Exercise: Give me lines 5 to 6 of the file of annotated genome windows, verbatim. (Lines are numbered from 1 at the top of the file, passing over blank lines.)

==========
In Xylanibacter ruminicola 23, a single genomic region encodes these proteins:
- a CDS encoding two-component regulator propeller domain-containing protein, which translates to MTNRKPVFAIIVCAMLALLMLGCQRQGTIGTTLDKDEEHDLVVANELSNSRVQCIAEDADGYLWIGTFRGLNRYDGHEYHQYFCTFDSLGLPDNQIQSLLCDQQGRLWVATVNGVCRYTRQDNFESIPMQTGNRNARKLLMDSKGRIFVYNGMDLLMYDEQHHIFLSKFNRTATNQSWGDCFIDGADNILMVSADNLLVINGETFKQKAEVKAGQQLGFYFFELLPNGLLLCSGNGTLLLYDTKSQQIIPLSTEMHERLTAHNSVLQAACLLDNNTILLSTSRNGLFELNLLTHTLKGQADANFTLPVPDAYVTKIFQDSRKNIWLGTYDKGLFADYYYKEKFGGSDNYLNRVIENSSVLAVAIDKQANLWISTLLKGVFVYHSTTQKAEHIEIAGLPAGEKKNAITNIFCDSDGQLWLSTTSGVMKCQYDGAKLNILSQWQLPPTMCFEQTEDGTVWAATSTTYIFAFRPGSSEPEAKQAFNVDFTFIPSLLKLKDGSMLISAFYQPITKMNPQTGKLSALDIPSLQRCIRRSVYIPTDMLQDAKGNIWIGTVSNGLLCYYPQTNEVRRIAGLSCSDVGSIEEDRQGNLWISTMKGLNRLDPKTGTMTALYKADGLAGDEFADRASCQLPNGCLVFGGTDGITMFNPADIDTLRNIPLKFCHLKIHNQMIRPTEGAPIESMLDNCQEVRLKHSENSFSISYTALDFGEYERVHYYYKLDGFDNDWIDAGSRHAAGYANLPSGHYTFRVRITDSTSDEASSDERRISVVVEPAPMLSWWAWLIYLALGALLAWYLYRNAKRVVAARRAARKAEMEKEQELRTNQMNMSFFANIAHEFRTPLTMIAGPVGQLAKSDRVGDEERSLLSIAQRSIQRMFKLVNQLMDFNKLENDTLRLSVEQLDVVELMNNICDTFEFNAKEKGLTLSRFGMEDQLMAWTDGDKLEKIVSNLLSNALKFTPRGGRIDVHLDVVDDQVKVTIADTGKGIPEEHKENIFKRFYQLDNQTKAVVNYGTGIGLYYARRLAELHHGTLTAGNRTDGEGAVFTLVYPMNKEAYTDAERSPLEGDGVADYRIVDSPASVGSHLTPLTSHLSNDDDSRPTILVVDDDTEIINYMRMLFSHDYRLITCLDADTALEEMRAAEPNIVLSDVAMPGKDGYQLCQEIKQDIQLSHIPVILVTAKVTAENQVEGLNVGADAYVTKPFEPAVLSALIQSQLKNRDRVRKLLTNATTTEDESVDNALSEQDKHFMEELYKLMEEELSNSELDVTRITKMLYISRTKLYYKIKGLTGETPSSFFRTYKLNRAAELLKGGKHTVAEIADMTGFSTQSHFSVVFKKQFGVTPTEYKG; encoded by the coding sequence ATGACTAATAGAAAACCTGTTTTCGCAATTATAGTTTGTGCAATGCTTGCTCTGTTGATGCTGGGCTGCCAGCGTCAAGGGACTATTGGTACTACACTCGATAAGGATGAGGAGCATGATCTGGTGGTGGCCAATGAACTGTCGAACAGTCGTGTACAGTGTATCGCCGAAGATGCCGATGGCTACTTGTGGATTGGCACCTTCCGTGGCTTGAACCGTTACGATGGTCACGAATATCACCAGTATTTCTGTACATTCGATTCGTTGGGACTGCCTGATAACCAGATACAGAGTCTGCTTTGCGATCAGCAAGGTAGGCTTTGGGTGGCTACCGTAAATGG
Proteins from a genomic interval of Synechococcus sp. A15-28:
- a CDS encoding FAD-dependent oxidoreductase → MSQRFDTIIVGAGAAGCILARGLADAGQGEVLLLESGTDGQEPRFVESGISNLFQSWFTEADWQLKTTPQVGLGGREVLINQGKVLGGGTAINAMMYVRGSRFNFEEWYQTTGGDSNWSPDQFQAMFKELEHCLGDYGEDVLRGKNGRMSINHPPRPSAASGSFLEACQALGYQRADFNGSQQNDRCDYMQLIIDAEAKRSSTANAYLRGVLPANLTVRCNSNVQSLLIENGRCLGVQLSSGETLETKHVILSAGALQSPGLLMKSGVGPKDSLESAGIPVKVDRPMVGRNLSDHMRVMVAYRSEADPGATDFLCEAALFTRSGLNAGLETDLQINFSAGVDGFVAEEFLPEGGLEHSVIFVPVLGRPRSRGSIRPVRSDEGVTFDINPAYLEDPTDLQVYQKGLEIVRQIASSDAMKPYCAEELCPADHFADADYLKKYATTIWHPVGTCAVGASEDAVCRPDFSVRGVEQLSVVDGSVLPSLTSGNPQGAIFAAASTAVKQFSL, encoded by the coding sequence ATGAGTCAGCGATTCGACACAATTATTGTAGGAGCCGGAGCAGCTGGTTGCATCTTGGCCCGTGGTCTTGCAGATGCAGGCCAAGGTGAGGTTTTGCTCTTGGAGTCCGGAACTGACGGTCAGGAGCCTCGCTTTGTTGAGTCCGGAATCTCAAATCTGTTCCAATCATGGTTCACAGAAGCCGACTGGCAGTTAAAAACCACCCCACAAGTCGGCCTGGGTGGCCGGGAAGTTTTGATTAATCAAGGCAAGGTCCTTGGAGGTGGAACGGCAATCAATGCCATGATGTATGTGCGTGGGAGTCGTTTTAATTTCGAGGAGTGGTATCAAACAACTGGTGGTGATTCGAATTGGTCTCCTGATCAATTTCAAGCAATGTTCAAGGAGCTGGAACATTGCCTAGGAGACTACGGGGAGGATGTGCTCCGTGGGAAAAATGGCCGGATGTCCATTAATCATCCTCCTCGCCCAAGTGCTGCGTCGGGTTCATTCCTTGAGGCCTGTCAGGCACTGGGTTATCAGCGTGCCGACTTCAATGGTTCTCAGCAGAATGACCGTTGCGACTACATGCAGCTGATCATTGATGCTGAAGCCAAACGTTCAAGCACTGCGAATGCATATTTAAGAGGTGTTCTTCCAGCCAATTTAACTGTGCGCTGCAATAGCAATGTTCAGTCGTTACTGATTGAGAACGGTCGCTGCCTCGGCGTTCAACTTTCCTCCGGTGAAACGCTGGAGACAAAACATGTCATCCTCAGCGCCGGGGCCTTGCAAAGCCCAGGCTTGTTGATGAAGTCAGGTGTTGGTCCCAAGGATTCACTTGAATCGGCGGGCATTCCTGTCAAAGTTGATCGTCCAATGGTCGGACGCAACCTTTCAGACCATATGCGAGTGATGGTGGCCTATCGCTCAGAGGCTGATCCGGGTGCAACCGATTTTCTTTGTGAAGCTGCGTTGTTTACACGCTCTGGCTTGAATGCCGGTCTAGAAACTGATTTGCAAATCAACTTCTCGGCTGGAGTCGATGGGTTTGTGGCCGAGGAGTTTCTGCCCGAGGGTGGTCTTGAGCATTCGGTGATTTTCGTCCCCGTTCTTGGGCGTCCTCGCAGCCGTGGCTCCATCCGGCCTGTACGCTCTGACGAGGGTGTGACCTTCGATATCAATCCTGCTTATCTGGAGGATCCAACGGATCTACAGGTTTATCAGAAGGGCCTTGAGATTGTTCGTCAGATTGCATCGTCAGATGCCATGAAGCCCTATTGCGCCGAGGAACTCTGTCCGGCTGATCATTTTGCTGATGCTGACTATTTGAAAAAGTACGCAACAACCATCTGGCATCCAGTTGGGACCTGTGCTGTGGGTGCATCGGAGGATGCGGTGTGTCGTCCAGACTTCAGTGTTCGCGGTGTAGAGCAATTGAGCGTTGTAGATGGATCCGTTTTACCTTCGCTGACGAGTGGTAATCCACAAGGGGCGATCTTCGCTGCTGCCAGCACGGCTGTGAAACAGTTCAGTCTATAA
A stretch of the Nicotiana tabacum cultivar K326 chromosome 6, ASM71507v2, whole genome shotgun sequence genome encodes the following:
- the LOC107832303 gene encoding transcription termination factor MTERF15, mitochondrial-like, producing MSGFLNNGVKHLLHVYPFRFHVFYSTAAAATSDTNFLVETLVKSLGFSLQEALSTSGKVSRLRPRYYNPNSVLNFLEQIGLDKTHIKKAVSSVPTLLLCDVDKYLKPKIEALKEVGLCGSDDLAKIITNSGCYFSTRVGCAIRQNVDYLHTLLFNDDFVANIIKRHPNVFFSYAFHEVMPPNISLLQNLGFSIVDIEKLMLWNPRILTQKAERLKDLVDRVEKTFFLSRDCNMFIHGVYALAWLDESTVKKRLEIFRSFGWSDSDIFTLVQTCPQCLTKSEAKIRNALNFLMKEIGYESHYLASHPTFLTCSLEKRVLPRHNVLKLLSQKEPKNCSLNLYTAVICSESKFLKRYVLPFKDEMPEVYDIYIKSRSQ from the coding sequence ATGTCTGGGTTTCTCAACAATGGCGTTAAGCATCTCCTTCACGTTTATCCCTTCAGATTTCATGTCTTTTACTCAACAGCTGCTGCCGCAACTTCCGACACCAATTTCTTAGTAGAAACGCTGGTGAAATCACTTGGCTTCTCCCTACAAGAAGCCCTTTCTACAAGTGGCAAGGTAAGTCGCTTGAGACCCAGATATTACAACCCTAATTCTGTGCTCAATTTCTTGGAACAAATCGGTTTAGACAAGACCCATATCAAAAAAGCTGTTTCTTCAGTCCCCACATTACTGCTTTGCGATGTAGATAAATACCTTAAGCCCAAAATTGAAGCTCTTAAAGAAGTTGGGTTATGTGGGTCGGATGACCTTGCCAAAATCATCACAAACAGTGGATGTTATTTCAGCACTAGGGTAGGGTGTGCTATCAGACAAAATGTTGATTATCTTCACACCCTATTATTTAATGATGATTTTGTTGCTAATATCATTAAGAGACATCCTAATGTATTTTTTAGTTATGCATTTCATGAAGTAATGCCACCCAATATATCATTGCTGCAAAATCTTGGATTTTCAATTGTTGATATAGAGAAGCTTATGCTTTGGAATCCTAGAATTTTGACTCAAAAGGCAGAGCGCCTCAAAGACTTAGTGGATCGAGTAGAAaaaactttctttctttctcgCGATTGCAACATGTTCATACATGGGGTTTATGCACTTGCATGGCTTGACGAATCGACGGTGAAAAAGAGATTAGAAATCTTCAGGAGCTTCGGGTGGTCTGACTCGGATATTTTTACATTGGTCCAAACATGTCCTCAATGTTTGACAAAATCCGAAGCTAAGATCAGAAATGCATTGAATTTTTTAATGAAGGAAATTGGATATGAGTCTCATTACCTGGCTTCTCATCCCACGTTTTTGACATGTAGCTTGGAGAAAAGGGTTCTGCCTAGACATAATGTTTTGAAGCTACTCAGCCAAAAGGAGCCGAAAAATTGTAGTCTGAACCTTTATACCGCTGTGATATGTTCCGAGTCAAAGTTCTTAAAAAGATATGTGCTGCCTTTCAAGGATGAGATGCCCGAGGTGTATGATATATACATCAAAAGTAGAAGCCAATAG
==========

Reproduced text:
A stretch of the Nicotiana tabacum cultivar K326 chromosome 6, ASM71507v2, whole genome shotgun sequence genome encodes the following:
- the LOC107832303 gene encoding transcription termination factor MTERF15, mitochondrial-like, producing MSGFLNNGVKHLLHVYPFRFHVFYSTAAAATSDTNFLVETLVKSLGFSLQEALSTSGKVSRLRPRYYNPNSVLNFLEQIGLDKTHIKKAVSSVPTLLLCDVDKYLKPKIEALKEVGLCGSDDLAKIITNSGCYFSTRVGCAIRQNVDYLHTLLFNDDFVANIIKRHPNVFFSYAFHEVMPPNISLLQNLGFSIVDIEKLMLWNPRILTQKAERLKDLVDRVEKTFFLSRDCNMFIHGVYALAWLDESTVKKRLEIFRSFGWSDSDIFTLVQTCPQCLTKSEAKIRNALNFLMKEIGYESHYLASHPTFLTCSLEKRVLPRHNVLKLLSQKEPKNCSLNLYTAVICSESKFLKRYVLPFKDEMPEVYDIYIKSRSQ from the coding sequence ATGTCTGGGTTTCTCAACAATGGCGTTAAGCATCTCCTTCACGTTTATCCCTTCAGATTTCATGTCTTTTACTCAACAGCTGCTGCCGCAACTTCCGACACCAATTTCTTAGTAGAAACGCTGGTGAAATCACTTGGCTTCTCCCTACAAGAAGCCCTTTCTACAAGTGGCAAGGTAAGTCGCTTGAGACCCAGATATTACAACCCTAATTCTGTGCTCAATTTCTTGGAACAAATCGGTTTAGACAAGACCCATATCAAAAAAGCTGTTTCTTCAGTCCCCACATTACTGCTTTGCGATGTAGATAAATACCTTAAGCCCAAAATTGAAGCTCTTAAAGAAGTTGGGTTATGTGGGTCGGATGACCTTGCCAAAATCATCACAAACAGTGGATGTTATTTCAGCACTAGGGTAGGGTGTGCTATCAGACAAAATGTTGATTATCTTCACACCCTATTATTTAATGATGATTTTGTTGCTAATATCATTAAGAGACATCCTAATGTATTTTTTAGTTATGCATTTCATGAAGTAATGCCACCCAATATATCATTGCTGCAAAATCTTGGATTTTCAATTGTTGATATAGAGAAGCTTATGCTTTGGAATCCTAGAATTTTGACTCAAAAGGCAGAGCGCCTCAAAGACTTAGTGGATCGAGTAGAAaaaactttctttctttctcgCGATTGCAACATGTTCATACATGGGGTTTATGCACTTGCATGGCTTGACGAATCGACGGTGAAAAAGAGATTAGAAATCTTCAGGAGCTTCGGGTGGTCTGACTCGGATATTTTTACATTGGTCCAAACATGTCCTCAATGTTTGACAAAATCCGAAGCTAAGATCAGAAATGCATTGAATTTTTTAATGAAGGAAATTGGATATGAGTCTCATTACCTGGCTTCTCATCCCACGTTTTTGACATGTAGCTTGGAGAAAAGGGTTCTGCCTAGACATAATGTTTTGAAGCTACTCAGCCAAAAGGAGCCGAAAAATTGTAGTCTGAACCTTTATACCGCTGTGATATGTTCCGAGTCAAAGTTCTTAAAAAGATATGTGCTGCCTTTCAAGGATGAGATGCCCGAGGTGTATGATATATACATCAAAAGTAGAAGCCAATAG